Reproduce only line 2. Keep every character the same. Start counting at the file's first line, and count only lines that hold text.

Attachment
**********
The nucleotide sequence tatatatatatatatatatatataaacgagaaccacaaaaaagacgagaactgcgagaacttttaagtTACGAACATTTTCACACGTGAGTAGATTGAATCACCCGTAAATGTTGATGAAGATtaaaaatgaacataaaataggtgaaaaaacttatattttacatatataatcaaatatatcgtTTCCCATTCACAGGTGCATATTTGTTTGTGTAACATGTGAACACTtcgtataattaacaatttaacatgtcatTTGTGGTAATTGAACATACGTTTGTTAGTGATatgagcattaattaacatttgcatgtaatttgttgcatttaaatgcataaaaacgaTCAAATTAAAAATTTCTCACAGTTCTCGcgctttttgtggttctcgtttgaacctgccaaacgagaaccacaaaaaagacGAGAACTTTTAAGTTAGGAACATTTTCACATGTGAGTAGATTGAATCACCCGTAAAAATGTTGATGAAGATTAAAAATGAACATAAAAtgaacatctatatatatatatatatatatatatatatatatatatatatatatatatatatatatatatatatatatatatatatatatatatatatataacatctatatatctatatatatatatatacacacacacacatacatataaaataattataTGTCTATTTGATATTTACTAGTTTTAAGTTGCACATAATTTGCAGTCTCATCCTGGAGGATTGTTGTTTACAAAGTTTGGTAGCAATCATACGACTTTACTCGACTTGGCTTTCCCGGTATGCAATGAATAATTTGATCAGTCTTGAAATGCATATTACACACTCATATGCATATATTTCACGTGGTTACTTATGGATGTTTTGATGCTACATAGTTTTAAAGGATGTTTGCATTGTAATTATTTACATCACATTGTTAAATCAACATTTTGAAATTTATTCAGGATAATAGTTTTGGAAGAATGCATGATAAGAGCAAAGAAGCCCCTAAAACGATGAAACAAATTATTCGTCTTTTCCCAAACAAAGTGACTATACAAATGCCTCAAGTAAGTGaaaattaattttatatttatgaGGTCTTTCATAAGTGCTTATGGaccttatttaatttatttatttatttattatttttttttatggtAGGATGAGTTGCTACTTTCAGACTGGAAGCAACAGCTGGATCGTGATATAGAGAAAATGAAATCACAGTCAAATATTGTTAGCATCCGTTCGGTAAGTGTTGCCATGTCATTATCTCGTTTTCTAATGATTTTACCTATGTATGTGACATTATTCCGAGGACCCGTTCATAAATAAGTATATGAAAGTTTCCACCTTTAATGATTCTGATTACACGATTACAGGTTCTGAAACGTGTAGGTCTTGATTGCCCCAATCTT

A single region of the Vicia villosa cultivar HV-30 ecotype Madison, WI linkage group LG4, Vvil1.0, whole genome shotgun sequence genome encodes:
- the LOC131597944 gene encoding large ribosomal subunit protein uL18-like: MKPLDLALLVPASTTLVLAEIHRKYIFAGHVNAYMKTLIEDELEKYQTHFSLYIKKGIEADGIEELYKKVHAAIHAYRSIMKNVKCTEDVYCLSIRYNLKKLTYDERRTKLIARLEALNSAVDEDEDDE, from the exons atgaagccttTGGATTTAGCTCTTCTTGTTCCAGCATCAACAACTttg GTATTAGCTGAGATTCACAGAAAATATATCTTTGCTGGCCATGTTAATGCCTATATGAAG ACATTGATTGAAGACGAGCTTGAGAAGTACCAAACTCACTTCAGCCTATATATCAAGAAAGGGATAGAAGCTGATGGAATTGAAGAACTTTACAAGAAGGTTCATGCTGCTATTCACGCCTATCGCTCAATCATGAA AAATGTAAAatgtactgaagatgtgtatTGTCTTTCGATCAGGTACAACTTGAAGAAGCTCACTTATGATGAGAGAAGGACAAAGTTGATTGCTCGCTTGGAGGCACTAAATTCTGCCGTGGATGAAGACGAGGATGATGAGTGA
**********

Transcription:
A single region of the Vicia villosa cultivar HV-30 ecotype Madison, WI linkage group LG4, Vvil1.0, whole genome shotgun sequence genome encodes: